Through a Glass Darkly
The Western Tradition
W. W. Norton, $35, 579 pp.
In this monumental and brilliantly argued intellectual history David Nirenberg asks how influential figures in the Western tradition have thought about Judaism over nearly three thousand years. What “work” have the Jews done for others seeking to make sense of their place in the cosmos? As the book’s title suggests, that work has been mostly negative, even destructive.
Though Nirenberg tells of hostility toward Judaism in ancient Egypt, it was Christianity that played the central role in generating poisonous ideas about Jews, and Nirenberg emphasizes St. Paul, who associated Judaism with the “flesh” and all that it stood for: the terrestrial, the literal, the material, the enslaved. Nirenberg knows that this flesh-spirit dichotomy has roots in Hellenistic philosophy and that Paul “did not intend his letter [to the Galatians] as an attack on Judaism.” Yet generations of Gentile Christians used this dichotomy as a means of exclusion, wielding it against Jewish communities in their midst. More fundamentally, by using Judaism to justify their existence as the “True Israel”—the realization of Jewish prophecy—Christians from the start cast Jews as exemplars of hypocrisy and Jewish claims to piety as dissimulation, a denial of genuine knowledge of the truth. Like the feigned holiness of the Pharisees in the Gospels, Jewish faithfulness was an act designed...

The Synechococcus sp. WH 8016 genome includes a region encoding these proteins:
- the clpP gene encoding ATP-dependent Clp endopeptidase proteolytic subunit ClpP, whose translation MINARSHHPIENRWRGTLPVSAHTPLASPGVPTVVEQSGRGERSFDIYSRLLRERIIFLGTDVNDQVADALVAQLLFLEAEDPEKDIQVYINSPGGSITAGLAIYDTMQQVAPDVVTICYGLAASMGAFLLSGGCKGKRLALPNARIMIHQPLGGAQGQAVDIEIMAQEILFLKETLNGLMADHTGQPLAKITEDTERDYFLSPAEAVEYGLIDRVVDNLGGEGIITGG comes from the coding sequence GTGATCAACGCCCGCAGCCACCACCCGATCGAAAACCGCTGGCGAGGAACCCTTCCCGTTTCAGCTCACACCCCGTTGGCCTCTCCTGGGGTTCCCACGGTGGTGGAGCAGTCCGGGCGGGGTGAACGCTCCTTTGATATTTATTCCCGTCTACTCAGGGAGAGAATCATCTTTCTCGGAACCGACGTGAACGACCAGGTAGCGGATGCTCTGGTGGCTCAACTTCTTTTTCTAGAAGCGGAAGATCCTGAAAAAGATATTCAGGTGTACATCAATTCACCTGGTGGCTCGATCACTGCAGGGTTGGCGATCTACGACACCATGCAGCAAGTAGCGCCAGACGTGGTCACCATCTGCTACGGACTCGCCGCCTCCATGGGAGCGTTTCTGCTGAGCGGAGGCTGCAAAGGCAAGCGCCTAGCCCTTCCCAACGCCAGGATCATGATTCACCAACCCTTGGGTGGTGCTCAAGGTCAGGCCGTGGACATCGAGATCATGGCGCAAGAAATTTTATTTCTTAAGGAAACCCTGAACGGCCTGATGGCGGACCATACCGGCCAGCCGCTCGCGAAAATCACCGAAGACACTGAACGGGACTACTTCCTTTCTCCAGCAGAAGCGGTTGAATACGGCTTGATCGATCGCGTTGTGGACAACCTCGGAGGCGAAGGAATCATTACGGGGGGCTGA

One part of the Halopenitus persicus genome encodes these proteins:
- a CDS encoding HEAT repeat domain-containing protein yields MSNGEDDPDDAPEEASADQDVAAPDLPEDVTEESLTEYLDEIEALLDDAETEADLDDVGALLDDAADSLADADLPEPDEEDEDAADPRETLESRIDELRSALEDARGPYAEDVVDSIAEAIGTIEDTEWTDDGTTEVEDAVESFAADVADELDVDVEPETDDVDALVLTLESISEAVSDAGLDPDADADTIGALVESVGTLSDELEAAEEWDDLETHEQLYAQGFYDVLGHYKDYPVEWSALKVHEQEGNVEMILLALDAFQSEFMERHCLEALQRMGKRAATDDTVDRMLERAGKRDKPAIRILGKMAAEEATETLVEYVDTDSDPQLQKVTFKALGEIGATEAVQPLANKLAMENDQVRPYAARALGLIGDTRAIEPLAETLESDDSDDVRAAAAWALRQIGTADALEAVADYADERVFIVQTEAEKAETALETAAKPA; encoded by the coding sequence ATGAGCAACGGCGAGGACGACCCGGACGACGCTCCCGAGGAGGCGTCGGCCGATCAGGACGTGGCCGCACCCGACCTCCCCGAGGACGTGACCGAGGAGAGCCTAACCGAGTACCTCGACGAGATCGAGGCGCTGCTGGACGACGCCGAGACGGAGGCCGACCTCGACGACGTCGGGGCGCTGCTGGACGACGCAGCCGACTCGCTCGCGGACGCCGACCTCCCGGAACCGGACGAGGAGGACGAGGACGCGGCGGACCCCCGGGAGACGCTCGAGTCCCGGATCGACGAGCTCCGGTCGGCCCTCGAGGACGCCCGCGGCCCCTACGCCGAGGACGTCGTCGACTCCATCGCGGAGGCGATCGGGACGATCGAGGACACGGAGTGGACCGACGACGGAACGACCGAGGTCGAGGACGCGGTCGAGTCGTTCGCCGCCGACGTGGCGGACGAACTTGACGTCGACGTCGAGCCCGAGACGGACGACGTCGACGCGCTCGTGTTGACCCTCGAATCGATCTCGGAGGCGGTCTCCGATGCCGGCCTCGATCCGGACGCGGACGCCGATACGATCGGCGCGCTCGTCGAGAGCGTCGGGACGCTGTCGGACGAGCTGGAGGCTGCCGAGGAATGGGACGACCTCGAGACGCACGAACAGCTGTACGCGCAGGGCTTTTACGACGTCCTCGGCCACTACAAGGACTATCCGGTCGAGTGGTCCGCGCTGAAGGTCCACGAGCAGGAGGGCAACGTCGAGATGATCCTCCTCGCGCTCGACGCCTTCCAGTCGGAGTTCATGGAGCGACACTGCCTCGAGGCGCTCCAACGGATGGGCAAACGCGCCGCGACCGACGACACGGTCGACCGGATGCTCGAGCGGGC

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About the Author
John Connelly, author of From Enemy to Brother: The Revolution in Catholic Teaching on the Jews (Harvard), teaches history at the University of California, Berkeley.